Marc Jacobs was born to a non-observant Jewish family in New York City on April 9, 1963. When he was seven, his father, an agent at the William Morris agency, died. His mother, who remarried three times, was “mentally ill” and “didn’t really take care of her kids”, according to Jacobs. As a teenager, he went to live with his paternal grandmother on the Upper West Side, in an apartment in the Majestic on Central Park West.
He attended the High School of Art and Design and studied at the Parsons School of Design in New York. While at Parsons in 1984, Jacobs won the Perry Ellis Gold Thimble Award, Chester Weinberg Gold Thimble Award, and Design Student of the Year Award. He also won an award in 1991 from the Council of Fashion Designers of America.
At age 15, Jacobs worked as a stockboy at Charivari, a now-defunct avant-garde clothing boutique in New York City. While still at Parsons, Jacobs designed and sold his first line of hand-knit sweaters. He also designed his first collection for Reuben Thomas, Inc., under the Sketchbook label. With Robert Duffy, Jacobs’s creative collaborator, and business partner since the mid-1980s, he formed Jacobs Duffy Designs Inc.
In 1986, backed by Onward Kashiyama USA, Inc., Jacobs designed his first collection bearing the Marc Jacobs label. In 1987, Jacobs was the youngest designer to have ever been awarded the fashion industry’s highest tribute, the Council of Fashion Designers of America’s Perry Ellis Award for “New Fashion Talent”. In 1988, Jacobs and Duffy joined the women’s design unit of Perry Ellis as vice president and president, respectively, following the death of its namesake and founder. In addition, Jacobs oversaw the design of the various women’s licensees. In 1992, the Council of Fashion Designers of America awarded Jacobs with The Women’s Designer of the Year Award. In the same year, he designed a “grunge” collection for Perry Ellis, leading to his dismissal.
In the fall of 1993, Jacobs Duffy Designs Inc. launched their own licensing and design company: Marc Jacobs International Company, L.P. In 1994, Jacobs produced his first full collection of menswear. In 1997, Jacobs was appointed Louis Vuitton’s creative director, where he created the company’s first ready-to-wear clothing line. Jacobs has collaborated with many popular artists for his Louis Vuitton collections, including Stephen Sprouse, Takashi Murakami and most recently American artist Richard Prince and rapper Kanye West.
In the spring of 2001, Jacobs introduced his secondary line, Marc by Marc Jacobs. In 2005, Look was the Marc by Marc Jacobs ready-to-wear license holder in Japan with retail value of €50 million. In 2006, Jacobs started a new line of body-splash fragrances in affordable huge ten-ounce bottles which are distributed by Coty. First only being sold in perfume boutiques, they have become more and more popular during the recent years. In 2007 filmmaker Loïc Prigent released a documentary film about Jacobs entitled Marc Jacobs and Louis Vuitton. In February 2008, Jacobs was accused of plagiarizing a scarf design created in the 1950s by Swedish designer Gösta Olofsson. Jacobs settled the matter by offering monetary compensation to Olofsson’s son. In 2009, Jacobs launched a shirt, sold at his stores, demanding the legalization of gay marriage. In May 2009, Jacobs co-hosted, with fashion model Kate Moss, a “model and muse”-themed gala for the New York City Metropolitan Museum of Art’s Costume Institute.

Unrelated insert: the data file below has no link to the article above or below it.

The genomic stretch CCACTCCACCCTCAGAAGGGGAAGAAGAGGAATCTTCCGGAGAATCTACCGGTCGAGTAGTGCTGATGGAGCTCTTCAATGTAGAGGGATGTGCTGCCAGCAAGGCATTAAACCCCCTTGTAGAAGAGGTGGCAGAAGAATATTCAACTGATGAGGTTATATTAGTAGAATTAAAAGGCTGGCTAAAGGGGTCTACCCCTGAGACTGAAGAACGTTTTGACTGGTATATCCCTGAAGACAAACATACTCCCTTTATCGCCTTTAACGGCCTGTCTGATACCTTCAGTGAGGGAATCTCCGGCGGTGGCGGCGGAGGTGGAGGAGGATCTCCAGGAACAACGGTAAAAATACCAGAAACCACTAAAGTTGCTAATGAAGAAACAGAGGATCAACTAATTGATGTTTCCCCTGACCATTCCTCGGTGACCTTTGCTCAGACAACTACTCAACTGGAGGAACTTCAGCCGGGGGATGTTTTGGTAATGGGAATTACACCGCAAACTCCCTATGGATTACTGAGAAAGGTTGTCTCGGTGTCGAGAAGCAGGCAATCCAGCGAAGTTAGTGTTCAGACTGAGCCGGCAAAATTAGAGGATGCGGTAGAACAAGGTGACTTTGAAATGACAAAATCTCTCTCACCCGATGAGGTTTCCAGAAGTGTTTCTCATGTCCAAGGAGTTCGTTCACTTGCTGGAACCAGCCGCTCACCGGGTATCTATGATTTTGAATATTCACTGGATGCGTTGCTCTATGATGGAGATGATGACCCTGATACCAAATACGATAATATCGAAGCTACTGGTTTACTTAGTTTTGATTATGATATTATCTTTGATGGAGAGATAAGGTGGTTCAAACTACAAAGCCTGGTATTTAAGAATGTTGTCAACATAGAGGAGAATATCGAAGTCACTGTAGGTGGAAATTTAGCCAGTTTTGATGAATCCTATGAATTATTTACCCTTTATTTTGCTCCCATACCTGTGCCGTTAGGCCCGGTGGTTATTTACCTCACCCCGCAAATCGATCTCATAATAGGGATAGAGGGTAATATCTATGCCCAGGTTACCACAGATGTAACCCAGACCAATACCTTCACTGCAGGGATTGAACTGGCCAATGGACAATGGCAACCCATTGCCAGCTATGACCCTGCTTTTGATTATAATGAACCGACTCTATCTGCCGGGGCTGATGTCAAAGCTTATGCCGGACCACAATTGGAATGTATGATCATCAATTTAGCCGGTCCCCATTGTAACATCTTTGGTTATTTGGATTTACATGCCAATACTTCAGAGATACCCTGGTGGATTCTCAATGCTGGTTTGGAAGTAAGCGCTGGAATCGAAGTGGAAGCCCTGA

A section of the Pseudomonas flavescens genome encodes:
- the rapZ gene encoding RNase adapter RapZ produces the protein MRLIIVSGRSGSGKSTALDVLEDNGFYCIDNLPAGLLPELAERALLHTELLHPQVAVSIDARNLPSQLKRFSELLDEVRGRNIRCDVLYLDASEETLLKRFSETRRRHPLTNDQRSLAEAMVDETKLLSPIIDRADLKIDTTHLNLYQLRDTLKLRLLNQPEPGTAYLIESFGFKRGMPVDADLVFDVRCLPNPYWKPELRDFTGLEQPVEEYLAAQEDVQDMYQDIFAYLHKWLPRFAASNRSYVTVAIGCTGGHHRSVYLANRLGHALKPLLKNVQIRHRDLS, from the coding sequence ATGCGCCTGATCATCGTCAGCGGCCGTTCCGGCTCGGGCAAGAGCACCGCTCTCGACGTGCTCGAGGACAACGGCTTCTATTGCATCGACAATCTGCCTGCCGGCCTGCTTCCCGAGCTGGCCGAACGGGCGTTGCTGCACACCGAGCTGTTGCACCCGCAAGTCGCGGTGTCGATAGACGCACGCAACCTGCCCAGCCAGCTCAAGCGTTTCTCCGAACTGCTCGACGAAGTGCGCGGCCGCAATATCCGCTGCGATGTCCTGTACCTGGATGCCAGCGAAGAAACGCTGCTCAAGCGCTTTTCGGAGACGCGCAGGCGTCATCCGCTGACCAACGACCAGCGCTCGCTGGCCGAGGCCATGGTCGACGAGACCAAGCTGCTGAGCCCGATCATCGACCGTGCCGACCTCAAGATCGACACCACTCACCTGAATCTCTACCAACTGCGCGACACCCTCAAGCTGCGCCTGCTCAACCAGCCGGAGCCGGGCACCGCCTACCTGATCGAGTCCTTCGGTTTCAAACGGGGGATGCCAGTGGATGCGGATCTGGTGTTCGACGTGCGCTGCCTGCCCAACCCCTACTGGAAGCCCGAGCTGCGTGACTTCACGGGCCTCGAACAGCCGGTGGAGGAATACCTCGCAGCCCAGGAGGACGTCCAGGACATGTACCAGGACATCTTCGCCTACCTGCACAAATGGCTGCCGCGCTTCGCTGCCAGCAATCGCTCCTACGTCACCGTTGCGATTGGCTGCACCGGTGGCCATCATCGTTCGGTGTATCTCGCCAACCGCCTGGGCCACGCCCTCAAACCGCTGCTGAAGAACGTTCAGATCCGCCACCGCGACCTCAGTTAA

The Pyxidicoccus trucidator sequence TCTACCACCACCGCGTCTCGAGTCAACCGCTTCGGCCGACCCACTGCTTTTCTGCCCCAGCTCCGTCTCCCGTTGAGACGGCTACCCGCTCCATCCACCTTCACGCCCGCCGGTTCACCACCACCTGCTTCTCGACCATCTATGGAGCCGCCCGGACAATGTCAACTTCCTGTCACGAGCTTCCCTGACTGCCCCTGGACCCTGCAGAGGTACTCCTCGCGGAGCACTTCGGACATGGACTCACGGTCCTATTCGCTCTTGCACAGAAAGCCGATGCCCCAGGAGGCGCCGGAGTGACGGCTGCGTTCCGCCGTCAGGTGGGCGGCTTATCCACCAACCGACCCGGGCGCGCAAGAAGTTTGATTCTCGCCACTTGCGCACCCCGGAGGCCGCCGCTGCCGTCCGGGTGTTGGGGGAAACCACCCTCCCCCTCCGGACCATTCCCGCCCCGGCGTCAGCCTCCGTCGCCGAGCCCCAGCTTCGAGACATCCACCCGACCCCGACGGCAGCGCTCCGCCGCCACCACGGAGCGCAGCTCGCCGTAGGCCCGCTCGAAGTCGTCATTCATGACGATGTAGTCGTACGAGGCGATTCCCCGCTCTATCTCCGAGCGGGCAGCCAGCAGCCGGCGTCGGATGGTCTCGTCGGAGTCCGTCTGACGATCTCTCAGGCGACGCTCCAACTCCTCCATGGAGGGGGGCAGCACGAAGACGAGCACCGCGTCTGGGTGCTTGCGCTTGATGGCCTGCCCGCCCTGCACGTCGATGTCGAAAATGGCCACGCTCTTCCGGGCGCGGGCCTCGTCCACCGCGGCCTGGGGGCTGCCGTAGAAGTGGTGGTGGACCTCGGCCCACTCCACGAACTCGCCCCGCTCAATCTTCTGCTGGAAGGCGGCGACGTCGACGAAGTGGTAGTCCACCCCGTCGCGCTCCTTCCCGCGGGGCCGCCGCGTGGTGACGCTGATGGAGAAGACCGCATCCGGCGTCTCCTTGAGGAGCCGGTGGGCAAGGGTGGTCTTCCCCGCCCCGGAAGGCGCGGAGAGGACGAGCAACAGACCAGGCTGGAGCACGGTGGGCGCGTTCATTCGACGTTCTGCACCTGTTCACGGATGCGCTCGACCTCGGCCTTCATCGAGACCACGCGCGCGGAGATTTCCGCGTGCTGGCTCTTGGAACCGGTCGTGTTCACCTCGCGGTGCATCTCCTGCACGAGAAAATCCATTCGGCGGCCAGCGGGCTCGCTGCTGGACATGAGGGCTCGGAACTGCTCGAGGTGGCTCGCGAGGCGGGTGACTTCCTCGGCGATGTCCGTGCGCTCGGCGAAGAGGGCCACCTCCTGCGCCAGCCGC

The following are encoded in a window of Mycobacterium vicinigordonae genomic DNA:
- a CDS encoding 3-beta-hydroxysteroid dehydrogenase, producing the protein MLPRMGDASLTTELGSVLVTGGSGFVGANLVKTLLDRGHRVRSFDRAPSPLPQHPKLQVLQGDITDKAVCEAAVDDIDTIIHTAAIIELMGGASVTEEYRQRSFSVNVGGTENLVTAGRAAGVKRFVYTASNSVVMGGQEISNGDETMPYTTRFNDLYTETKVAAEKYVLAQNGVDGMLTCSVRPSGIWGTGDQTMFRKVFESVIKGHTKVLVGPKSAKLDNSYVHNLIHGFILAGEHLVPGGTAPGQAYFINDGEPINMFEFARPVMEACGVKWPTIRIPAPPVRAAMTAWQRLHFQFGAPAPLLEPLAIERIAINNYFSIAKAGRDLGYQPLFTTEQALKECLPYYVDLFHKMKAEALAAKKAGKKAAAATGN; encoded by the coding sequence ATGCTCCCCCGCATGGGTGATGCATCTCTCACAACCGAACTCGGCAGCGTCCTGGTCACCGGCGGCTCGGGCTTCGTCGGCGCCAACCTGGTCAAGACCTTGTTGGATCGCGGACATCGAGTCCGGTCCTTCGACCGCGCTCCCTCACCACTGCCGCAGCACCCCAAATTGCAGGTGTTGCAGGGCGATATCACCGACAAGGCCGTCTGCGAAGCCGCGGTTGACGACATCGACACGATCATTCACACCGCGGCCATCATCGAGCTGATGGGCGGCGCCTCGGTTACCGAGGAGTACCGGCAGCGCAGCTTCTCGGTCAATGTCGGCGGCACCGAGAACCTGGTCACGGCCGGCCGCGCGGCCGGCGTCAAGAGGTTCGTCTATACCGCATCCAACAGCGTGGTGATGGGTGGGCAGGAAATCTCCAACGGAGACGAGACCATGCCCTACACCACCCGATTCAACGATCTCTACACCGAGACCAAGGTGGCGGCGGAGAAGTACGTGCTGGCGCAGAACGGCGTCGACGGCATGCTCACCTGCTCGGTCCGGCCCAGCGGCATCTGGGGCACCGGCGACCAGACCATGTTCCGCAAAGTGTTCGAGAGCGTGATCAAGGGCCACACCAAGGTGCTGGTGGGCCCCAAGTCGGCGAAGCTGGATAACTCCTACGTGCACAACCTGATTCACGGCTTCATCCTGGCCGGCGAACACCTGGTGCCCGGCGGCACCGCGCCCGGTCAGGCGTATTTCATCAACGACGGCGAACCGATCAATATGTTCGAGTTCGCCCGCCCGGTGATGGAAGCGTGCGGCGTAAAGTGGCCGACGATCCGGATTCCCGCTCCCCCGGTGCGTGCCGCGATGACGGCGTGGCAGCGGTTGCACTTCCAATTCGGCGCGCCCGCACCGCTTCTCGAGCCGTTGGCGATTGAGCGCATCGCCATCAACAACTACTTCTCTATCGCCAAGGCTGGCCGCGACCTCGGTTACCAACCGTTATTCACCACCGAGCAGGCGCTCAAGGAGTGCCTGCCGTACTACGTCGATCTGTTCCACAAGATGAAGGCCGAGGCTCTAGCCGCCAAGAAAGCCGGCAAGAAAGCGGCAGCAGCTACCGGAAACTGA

In February 2010, Jacobs sued Ed Hardy for infringing on the designs of one of his embroidered handbags. In the course of the Mercedes-Benz Fashion Week Berlin in July 2011 Jacobs was the patron of the young talent award “Designer for Tomorrow by Peek & Cloppenburg”. The five finalists were selected by Jacob and the juryboard and received a personal coaching by Jacobs. The juryboard and Jacobs appointed the winner of 2011 during the DfT award show. In August 2011, it was reported that Jacobs may succeed John Galliano as creative director of Christian Dior. According to The Daily Telegraph, Jacobs “firmly laid to rest rumors that he was to move to Christian Dior” in January 2012, but rumors prevail.
In February 2013, Jacobs was named the new creative director for Diet Coke. In honor of the brand’s 30th anniversary, Jacobs will spend one year where he is slated to give the brand a “stylish and light-hearted” makeover. In March 2013, the New York Daily News revealed that the “faux fur” used in many Marc Jacobs garments is actually the fur from raccoon dogs from China.
In October 2013, after the Spring – Summer 2014 show, it was revealed that Marc Jacobs will leave Louis Vuitton to focus on his own line.
On January 9, 2014 it was announced that Jacobs’s new Spring-Summer collection would feature actress/singer Miley Cyrus photographed by David Sims.
On February 26, 2014, it was announced that actress Jessica Lange would be the new face of Marc Jacobs Beauty. In addition, it was announced that Lange would be featured in the brand’s summer and fall print ad campaign photographed by David Sims, and would also star in a short campaign film directed by Jacobs, which will start streaming online May 5, 2014. Previously, Jacobs dressed and interviewed Lange for Love Magazine’s fifth anniversary issue, and had her provide a spoken-word version of Happy Days Are Here Again as the soundtrack for his autumn/winter 2014 show.